For BU researchers, sustainability is more than a one-day event
On Earth Day, most people take a moment to think about how their day-to-day choices — food, transportation, housing — affect the environment. At BU, faculty ask those questions every day on a larger scale, examining the impact human beings have on their local environment and exploring new ways to offset that impact.
For Ethan Baxter, a College of Arts & Sciences associate professor of earth sciences, Wally Fulweiler, a CAS assistant professor of earth sciences, and Mark Friedl, a CAS professor and chair of geography and environment, every day is Earth Day.
A rock-solid filter
Baxter’s recent work studying carbon sequestration — the geologic process that filters carbon out of the atmosphere and into rocks — led him to a question that could be critical to reducing global warming: “If we, as a society, cannot stop emitting so much carbon dioxide into the atmosphere, can we take some of it out of the atmosphere?”
Using the department of earth sciences’ state-of-the-art TIMS (thermal ionization mass spectrometer) lab, Baxter seeks the answer. He hopes to use the spectrometer’s high precision isotopic analytical capabilities to date samples of carbonate-rich rocks in order to determine how quickly they formed. He and doctoral student Nora Sullivan (GRS’15) are attempting to date multiple tiny segments of each sample with unprecedented precision. If they succeed, their results will help scientists understand how quickly carbon dioxide could be scrubbed out of the atmosphere.
Meanwhile, researchers in Iceland are pumping large amounts of carbon dioxide into the island’s basalt crust to find out how much of the gas is sequestered by the rock and how quickly it happens. Baxter hopes that by combining the data, he and his colleagues can estimate how much carbon dioxide can be sequestered over the next 100 to 1,000 years — when carbon dioxide levels in the atmosphere are projected to be dangerously high.
The biggest obstacle to developing mass sequestration technology is the amount of carbon dioxide produced to generate the energy to run the machinery — often more than is scrubbed from the atmosphere. Baxter hopes to make the process more efficient by learning what types of rocks sequester carbon most rapidly and effectively, with the aim of eventually placing coal-burning power plants and other industrial emitters near these rock formations, so the carbon dioxide they emit can be pumped underground.
While large-scale carbon sequestration remains a vision, Baxter believes it could contribute to solving the greenhouse problem. “If we can take the carbon dioxide and put it into these rocks, the resulting new rocks won’t break down for millions of years,” he says. “So the carbon dioxide is trapped for a long, long time.”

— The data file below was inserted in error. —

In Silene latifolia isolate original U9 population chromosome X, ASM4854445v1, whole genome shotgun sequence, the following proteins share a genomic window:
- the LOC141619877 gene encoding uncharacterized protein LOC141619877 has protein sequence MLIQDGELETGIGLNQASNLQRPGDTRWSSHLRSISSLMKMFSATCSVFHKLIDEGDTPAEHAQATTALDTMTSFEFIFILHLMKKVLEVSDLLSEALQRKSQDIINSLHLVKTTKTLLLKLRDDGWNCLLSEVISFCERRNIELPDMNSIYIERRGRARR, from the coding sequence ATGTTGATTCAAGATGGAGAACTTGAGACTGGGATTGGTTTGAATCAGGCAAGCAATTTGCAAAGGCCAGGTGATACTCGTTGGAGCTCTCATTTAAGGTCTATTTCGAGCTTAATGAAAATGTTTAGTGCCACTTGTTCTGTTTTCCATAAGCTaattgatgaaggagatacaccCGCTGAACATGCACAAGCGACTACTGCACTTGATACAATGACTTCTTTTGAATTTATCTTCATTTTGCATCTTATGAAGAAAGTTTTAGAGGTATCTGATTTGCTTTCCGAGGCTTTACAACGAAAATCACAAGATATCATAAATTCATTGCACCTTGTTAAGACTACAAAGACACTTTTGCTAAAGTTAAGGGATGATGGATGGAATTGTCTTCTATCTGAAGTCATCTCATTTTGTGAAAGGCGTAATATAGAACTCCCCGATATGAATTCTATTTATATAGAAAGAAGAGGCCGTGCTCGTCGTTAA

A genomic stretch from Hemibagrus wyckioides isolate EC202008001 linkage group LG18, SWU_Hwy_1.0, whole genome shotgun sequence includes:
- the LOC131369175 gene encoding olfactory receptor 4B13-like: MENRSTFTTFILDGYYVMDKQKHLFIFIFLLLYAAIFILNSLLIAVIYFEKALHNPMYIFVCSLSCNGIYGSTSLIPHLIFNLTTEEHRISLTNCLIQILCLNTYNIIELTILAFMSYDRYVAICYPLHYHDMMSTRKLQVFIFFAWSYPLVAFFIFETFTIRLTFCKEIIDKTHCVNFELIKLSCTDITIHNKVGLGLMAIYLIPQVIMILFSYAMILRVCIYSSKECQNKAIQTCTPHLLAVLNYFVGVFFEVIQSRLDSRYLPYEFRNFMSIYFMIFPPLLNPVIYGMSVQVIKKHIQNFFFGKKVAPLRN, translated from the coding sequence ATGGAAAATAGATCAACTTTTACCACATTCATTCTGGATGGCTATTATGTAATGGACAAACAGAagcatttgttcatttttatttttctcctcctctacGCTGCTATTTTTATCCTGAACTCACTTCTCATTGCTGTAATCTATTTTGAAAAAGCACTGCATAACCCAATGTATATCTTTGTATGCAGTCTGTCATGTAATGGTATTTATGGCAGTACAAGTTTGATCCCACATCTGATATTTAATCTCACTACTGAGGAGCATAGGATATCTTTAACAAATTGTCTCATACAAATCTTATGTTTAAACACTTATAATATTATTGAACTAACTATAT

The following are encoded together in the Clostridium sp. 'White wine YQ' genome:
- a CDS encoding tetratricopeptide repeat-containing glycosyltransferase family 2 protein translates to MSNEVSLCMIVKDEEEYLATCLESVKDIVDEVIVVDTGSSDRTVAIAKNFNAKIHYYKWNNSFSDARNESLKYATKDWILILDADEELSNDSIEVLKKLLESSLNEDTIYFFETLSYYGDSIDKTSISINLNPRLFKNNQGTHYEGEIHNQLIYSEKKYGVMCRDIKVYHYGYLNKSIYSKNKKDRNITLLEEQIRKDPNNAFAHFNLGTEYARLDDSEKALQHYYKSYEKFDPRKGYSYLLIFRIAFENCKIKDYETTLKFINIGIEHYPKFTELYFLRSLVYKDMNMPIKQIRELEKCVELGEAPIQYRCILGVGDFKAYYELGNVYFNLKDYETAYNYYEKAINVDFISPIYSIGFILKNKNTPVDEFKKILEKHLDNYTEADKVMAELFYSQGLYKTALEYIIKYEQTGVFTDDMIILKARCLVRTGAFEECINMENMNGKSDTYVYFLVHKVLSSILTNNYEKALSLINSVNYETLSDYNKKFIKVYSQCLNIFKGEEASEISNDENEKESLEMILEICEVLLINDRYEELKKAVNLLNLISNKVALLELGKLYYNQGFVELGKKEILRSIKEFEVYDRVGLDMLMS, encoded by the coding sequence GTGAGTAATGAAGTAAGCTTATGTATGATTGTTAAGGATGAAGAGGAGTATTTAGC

Too much of a good thing
Human beings aren’t just pumping vast quantities of carbon dioxide into the atmosphere — we also produce huge amounts of nitrogen runoff from fertilizers and human waste. This nitrogen affects both freshwater and saltwater bodies, finding its way into lakes, ponds, rivers, streams, and coastal estuaries.
In coastal saltwater areas, the runoff can lead to massive blooms of phytoplankton, which feed on nitrogen, blocking sunlight from reaching eel grass, a vital breeding ground for fish. In lakes and ponds, dead phytoplankton stimulate bacteria when they fall to the bottom. An overabundance of bacteria can then use up all the oxygen in the water column, creating zones where freshwater fish cannot survive.
Fulweiler literally immerses herself in these dynamic coastal ecosystems. Donning work boots and rubber gloves, she extracts sediment samples to better understand the delicate balance of organisms at the bottom of Narragansett Bay. She tracks the year-to-year balance between two types of bacteria: those that filter nitrogen out of the ecosystem by exuding it as a gas and those that add nitrogen to the ecosystem by metabolizing nitrogen gas. In her recent findings, the nitrogen-adding bacteria actually outdid the other bacteria, creating a net increase of nitrogen from bacterial activity. This, on top of the excess of nitrogen coming in from waste processing plants and farm fertilizers, only adds to the imbalance in the ecosystem.
“We are used to looking at human beings’ impact on the environment in terms of increased carbon dioxide or melting glaciers,” says Fulweiler. “But we are seeing that human activities also affect nutrient cycling, and those are fundamental processes in the ecosystem that deserve more study.”
Taking the pulse of the planet
Naturalists and environmentalists have been tracking seasonal climate changes for centuries — Henry David Thoreau carefully recorded the time spring arrived in his small corner of New England. His records helped Richard Primack, a CAS professor of biology, demonstrate that spring now comes sooner than it did in the mid-19th century, probably because of global warming.
But until recently, scientists could not track seasonal climate changes globally with precision. That’s changed with the advent of satellite-based instruments that measure the amount of leaf coverage in a given location at a given time. As principal investigator for a NASA-funded remote sensing project, Friedl is charged with collecting, analyzing, and making this data available to the public.
“We are, in a sense, measuring the Earth’s heart rate — the seasonal patterns in ecosystem dynamics,” says Friedl. “We are hoping to develop a better understanding so that when we talk about climate change in 10 to 20 years, we will be able to understand the implications of that change for ecosystem function.”
So far, Friedl’s and his team’s findings have confirmed what localized studies have been indicating for some time — spring is indeed coming earlier in the northern hemisphere, and fall is coming later.1 Comments